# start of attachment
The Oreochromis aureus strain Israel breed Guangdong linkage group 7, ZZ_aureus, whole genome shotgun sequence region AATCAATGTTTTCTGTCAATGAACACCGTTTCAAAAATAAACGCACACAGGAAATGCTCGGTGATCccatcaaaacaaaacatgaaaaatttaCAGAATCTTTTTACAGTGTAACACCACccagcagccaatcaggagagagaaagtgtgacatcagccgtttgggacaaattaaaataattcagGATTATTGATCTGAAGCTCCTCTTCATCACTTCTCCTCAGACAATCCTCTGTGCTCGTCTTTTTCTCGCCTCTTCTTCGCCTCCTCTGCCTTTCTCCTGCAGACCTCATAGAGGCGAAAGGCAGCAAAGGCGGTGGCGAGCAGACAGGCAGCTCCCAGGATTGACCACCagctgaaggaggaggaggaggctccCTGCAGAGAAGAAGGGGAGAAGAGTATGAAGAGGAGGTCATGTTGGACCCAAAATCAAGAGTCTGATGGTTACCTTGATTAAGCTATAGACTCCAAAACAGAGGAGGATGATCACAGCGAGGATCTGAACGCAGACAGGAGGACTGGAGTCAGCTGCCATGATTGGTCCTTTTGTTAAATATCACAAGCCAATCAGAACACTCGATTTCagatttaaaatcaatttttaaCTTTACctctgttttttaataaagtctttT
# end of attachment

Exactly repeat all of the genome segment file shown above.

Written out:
The Oreochromis aureus strain Israel breed Guangdong linkage group 7, ZZ_aureus, whole genome shotgun sequence region AATCAATGTTTTCTGTCAATGAACACCGTTTCAAAAATAAACGCACACAGGAAATGCTCGGTGATCccatcaaaacaaaacatgaaaaatttaCAGAATCTTTTTACAGTGTAACACCACccagcagccaatcaggagagagaaagtgtgacatcagccgtttgggacaaattaaaataattcagGATTATTGATCTGAAGCTCCTCTTCATCACTTCTCCTCAGACAATCCTCTGTGCTCGTCTTTTTCTCGCCTCTTCTTCGCCTCCTCTGCCTTTCTCCTGCAGACCTCATAGAGGCGAAAGGCAGCAAAGGCGGTGGCGAGCAGACAGGCAGCTCCCAGGATTGACCACCagctgaaggaggaggaggaggctccCTGCAGAGAAGAAGGGGAGAAGAGTATGAAGAGGAGGTCATGTTGGACCCAAAATCAAGAGTCTGATGGTTACCTTGATTAAGCTATAGACTCCAAAACAGAGGAGGATGATCACAGCGAGGATCTGAACGCAGACAGGAGGACTGGAGTCAGCTGCCATGATTGGTCCTTTTGTTAAATATCACAAGCCAATCAGAACACTCGATTTCagatttaaaatcaatttttaaCTTTACctctgttttttaataaagtctttT